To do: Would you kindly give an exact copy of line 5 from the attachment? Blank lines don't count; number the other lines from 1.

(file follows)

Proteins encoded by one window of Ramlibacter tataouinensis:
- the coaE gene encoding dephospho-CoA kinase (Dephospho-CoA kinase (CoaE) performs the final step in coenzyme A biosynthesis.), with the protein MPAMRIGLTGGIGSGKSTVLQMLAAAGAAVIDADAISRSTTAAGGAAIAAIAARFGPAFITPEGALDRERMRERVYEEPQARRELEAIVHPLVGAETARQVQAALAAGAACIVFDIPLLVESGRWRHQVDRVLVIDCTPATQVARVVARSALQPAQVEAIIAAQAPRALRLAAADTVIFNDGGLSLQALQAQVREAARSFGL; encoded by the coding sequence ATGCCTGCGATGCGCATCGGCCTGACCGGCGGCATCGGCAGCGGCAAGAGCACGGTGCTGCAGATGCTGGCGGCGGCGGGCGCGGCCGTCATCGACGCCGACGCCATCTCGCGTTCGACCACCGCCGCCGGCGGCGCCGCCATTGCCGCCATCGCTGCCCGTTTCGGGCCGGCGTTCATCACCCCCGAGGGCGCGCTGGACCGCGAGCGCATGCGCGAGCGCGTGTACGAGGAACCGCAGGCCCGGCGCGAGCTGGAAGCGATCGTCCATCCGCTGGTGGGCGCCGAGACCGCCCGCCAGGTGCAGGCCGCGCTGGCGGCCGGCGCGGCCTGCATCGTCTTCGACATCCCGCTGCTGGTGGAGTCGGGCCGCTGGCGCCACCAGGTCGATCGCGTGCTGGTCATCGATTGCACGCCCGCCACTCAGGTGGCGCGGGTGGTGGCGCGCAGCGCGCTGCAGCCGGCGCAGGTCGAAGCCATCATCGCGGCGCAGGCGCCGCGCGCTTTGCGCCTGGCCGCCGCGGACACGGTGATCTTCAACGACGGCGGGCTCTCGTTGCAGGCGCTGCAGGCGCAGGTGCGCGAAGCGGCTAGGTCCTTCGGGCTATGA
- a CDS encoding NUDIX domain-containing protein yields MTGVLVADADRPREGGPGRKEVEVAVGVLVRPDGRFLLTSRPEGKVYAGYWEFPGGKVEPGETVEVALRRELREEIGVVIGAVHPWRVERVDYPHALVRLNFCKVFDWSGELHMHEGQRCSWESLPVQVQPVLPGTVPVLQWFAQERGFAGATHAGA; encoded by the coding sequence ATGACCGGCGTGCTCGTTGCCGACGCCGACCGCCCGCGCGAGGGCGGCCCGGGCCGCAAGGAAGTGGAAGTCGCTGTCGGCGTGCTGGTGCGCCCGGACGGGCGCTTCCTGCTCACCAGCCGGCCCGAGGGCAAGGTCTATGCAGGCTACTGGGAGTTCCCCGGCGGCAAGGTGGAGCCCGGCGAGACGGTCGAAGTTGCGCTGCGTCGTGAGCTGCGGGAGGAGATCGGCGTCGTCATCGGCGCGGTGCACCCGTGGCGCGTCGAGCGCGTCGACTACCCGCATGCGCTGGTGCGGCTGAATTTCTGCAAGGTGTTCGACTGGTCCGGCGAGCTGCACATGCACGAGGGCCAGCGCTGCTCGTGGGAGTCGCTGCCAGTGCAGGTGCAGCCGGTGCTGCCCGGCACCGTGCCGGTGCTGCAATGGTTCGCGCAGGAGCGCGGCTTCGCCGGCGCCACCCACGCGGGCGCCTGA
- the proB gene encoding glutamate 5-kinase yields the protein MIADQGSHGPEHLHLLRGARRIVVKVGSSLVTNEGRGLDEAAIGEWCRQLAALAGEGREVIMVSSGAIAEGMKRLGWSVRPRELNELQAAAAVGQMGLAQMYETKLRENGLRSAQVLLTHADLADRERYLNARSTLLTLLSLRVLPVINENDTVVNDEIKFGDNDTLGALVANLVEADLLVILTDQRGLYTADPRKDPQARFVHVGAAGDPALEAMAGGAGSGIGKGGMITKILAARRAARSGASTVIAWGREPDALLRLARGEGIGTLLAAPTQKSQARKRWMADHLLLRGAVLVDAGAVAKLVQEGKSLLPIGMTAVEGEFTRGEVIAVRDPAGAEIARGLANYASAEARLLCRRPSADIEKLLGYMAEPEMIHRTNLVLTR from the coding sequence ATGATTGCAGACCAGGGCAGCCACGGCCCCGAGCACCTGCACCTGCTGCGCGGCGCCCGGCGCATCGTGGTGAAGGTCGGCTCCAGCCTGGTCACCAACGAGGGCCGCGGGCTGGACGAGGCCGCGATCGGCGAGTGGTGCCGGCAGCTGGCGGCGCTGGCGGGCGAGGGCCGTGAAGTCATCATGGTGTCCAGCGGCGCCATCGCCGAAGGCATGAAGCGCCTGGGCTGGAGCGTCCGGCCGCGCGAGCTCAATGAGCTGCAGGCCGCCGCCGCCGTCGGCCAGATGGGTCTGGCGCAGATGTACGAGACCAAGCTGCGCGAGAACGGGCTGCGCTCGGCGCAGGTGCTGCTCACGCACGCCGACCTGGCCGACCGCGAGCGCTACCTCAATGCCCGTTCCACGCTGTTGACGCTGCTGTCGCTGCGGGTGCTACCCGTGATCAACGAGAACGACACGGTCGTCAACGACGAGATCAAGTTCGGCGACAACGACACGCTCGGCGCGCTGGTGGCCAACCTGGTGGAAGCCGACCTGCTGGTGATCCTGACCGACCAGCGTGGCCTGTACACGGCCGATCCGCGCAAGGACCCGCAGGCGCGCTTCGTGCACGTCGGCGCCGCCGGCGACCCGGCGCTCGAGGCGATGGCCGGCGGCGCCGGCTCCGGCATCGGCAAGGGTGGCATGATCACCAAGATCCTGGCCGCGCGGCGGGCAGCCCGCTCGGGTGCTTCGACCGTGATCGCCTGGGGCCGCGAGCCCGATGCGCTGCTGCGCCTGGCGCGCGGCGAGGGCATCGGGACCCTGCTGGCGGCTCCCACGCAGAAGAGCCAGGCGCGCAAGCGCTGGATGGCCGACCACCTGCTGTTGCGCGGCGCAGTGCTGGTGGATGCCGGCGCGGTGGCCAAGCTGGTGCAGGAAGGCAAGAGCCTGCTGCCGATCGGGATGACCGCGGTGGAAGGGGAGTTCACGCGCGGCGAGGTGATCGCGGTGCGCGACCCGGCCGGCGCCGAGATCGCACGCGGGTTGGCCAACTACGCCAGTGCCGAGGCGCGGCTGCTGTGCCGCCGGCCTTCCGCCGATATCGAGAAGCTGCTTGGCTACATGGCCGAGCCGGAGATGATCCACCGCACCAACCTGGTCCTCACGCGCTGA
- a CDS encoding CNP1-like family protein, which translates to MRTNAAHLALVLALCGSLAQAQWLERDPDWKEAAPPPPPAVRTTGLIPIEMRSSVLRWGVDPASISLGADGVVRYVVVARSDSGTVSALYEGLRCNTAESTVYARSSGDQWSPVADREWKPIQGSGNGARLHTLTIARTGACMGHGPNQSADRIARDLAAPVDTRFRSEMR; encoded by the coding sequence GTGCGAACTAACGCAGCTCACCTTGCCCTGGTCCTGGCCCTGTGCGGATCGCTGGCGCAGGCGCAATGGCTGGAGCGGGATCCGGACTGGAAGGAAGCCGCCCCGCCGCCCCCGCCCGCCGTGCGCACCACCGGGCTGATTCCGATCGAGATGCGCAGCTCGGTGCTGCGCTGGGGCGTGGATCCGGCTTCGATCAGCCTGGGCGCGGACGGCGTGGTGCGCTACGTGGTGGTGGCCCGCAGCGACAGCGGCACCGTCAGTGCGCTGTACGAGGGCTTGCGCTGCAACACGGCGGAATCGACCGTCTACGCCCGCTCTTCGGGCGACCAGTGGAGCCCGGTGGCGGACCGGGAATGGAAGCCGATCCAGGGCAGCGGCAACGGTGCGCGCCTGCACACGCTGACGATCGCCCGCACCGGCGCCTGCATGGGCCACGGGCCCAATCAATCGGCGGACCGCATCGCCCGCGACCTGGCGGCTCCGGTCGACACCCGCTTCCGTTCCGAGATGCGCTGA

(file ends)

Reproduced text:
- a CDS encoding CNP1-like family protein, which translates to MRTNAAHLALVLALCGSLAQAQWLERDPDWKEAAPPPPPAVRTTGLIPIEMRSSVLRWGVDPASISLGADGVVRYVVVARSDSGTVSALYEGLRCNTAESTVYARSSGDQWSPVADREWKPIQGSGNGARLHTLTIARTGACMGHGPNQSADRIARDLAAPVDTRFRSEMR; encoded by the coding sequence GTGCGAACTAACGCAGCTCACCTTGCCCTGGTCCTGGCCCTGTGCGGATCGCTGGCGCAGGCGCAATGGCTGGAGCGGGATCCGGACTGGAAGGAAGCCGCCCCGCCGCCCCCGCCCGCCGTGCGCACCACCGGGCTGATTCCGATCGAGATGCGCAGCTCGGTGCTGCGCTGGGGCGTGGATCCGGCTTCGATCAGCCTGGGCGCGGACGGCGTGGTGCGCTACGTGGTGGTGGCCCGCAGCGACAGCGGCACCGTCAGTGCGCTGTACGAGGGCTTGCGCTGCAACACGGCGGAATCGACCGTCTACGCCCGCTCTTCGGGCGACCAGTGGAGCCCGGTGGCGGACCGGGAATGGAAGCCGATCCAGGGCAGCGGCAACGGTGCGCGCCTGCACACGCTGACGATCGCCCGCACCGGCGCCTGCATGGGCCACGGGCCCAATCAATCGGCGGACCGCATCGCCCGCGACCTGGCGGCTCCGGTCGACACCCGCTTCCGTTCCGAGATGCGCTGA